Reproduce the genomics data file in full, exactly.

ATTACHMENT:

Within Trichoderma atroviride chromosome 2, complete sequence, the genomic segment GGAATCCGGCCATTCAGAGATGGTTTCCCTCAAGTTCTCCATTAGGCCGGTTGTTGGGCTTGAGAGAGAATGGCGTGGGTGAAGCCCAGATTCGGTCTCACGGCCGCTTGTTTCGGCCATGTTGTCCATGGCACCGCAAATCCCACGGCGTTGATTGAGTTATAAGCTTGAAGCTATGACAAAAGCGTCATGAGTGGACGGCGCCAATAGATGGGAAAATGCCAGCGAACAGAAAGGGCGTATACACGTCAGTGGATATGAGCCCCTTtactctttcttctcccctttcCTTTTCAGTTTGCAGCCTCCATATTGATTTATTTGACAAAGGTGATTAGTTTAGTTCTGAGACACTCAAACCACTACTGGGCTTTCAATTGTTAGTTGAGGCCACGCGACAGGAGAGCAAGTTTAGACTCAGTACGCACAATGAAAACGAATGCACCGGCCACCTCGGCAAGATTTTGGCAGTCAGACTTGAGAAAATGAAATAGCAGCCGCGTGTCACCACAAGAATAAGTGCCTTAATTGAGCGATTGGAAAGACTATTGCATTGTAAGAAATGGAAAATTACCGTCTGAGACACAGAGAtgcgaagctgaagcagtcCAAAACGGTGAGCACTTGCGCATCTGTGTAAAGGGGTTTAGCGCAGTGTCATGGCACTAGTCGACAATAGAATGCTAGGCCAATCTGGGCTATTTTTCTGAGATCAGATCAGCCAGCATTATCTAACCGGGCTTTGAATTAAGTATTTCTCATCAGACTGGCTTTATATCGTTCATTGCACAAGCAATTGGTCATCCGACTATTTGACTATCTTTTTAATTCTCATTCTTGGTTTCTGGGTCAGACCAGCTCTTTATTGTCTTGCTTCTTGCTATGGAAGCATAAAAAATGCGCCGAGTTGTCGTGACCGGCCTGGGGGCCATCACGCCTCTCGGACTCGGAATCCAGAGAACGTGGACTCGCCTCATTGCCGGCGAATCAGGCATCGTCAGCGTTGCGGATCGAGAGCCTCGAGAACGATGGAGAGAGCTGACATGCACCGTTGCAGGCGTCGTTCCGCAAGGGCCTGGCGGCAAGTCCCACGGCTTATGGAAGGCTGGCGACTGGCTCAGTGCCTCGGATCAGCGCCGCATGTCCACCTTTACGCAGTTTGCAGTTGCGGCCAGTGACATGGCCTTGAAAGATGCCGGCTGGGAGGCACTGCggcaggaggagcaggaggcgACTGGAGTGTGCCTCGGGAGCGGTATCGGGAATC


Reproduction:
Within Trichoderma atroviride chromosome 2, complete sequence, the genomic segment GGAATCCGGCCATTCAGAGATGGTTTCCCTCAAGTTCTCCATTAGGCCGGTTGTTGGGCTTGAGAGAGAATGGCGTGGGTGAAGCCCAGATTCGGTCTCACGGCCGCTTGTTTCGGCCATGTTGTCCATGGCACCGCAAATCCCACGGCGTTGATTGAGTTATAAGCTTGAAGCTATGACAAAAGCGTCATGAGTGGACGGCGCCAATAGATGGGAAAATGCCAGCGAACAGAAAGGGCGTATACACGTCAGTGGATATGAGCCCCTTtactctttcttctcccctttcCTTTTCAGTTTGCAGCCTCCATATTGATTTATTTGACAAAGGTGATTAGTTTAGTTCTGAGACACTCAAACCACTACTGGGCTTTCAATTGTTAGTTGAGGCCACGCGACAGGAGAGCAAGTTTAGACTCAGTACGCACAATGAAAACGAATGCACCGGCCACCTCGGCAAGATTTTGGCAGTCAGACTTGAGAAAATGAAATAGCAGCCGCGTGTCACCACAAGAATAAGTGCCTTAATTGAGCGATTGGAAAGACTATTGCATTGTAAGAAATGGAAAATTACCGTCTGAGACACAGAGAtgcgaagctgaagcagtcCAAAACGGTGAGCACTTGCGCATCTGTGTAAAGGGGTTTAGCGCAGTGTCATGGCACTAGTCGACAATAGAATGCTAGGCCAATCTGGGCTATTTTTCTGAGATCAGATCAGCCAGCATTATCTAACCGGGCTTTGAATTAAGTATTTCTCATCAGACTGGCTTTATATCGTTCATTGCACAAGCAATTGGTCATCCGACTATTTGACTATCTTTTTAATTCTCATTCTTGGTTTCTGGGTCAGACCAGCTCTTTATTGTCTTGCTTCTTGCTATGGAAGCATAAAAAATGCGCCGAGTTGTCGTGACCGGCCTGGGGGCCATCACGCCTCTCGGACTCGGAATCCAGAGAACGTGGACTCGCCTCATTGCCGGCGAATCAGGCATCGTCAGCGTTGCGGATCGAGAGCCTCGAGAACGATGGAGAGAGCTGACATGCACCGTTGCAGGCGTCGTTCCGCAAGGGCCTGGCGGCAAGTCCCACGGCTTATGGAAGGCTGGCGACTGGCTCAGTGCCTCGGATCAGCGCCGCATGTCCACCTTTACGCAGTTTGCAGTTGCGGCCAGTGACATGGCCTTGAAAGATGCCGGCTGGGAGGCACTGCggcaggaggagcaggaggcgACTGGAGTGTGCCTCGGGAGCGGTATCGGGAATC